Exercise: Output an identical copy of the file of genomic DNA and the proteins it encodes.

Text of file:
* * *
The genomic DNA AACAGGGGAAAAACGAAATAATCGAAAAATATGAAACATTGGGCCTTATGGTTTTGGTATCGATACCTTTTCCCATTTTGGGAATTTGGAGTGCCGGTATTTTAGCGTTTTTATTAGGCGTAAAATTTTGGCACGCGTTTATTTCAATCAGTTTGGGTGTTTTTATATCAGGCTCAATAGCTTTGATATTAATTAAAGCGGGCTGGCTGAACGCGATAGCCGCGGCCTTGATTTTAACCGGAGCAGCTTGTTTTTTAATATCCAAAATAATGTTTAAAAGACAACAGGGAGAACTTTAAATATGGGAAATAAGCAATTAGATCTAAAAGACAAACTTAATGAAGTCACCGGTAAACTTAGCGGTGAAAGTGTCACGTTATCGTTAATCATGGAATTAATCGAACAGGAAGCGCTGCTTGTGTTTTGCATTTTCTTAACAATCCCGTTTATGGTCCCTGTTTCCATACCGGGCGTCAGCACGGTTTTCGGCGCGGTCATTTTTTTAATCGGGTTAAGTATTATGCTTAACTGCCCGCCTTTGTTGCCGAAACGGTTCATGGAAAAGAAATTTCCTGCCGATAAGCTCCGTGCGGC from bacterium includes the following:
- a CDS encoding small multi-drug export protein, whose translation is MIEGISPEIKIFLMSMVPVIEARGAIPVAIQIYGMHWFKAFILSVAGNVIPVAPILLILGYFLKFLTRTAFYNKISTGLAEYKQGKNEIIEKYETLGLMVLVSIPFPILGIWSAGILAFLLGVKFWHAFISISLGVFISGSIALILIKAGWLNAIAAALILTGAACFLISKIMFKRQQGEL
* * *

The genomic DNA AACAGGGGAAAAACGAAATAATCGAAAAATATGAAACATTGGGCCTTATGGTTTTGGTATCGATACCTTTTCCCATTTTGGGAATTTGGAGTGCCGGTATTTTAGCGTTTTTATTAGGCGTAAAATTTTGGCACGCGTTTATTTCAATCAGTTTGGGTGTTTTTATATCAGGCTCAATAGCTTTGATATTAATTAAAGCGGGCTGGCTGAACGCGATAGCCGCGGCCTTGATTTTAACCGGAGCAGCTTGTTTTTTAATATCCAAAATAATGTTTAAAAGACAACAGGGAGAACTTTAAATATGGGAAATAAGCAATTAGATCTAAAAGACAAACTTAATGAAGTCACCGGTAAACTTAGCGGTGAAAGTGTCACGTTATCGTTAATCATGGAATTAATCGAACAGGAAGCGCTGCTTGTGTTTTGCATTTTCTTAACAATCCCGTTTATGGTCCCTGTTTCCATACCGGGCGTCAGCACGGTTTTCGGCGCGGTCATTTTTTTAATCGGGTTAAGTATTATGCTTAACTGCCCGCCTTTGTTGCCGAAACGGTTCATGGAAAAGAAATTTCCTGCCGATAAGCTCCGTGCGGC from bacterium includes the following:
- a CDS encoding small multi-drug export protein, whose translation is MIEGISPEIKIFLMSMVPVIEARGAIPVAIQIYGMHWFKAFILSVAGNVIPVAPILLILGYFLKFLTRTAFYNKISTGLAEYKQGKNEIIEKYETLGLMVLVSIPFPILGIWSAGILAFLLGVKFWHAFISISLGVFISGSIALILIKAGWLNAIAAALILTGAACFLISKIMFKRQQGEL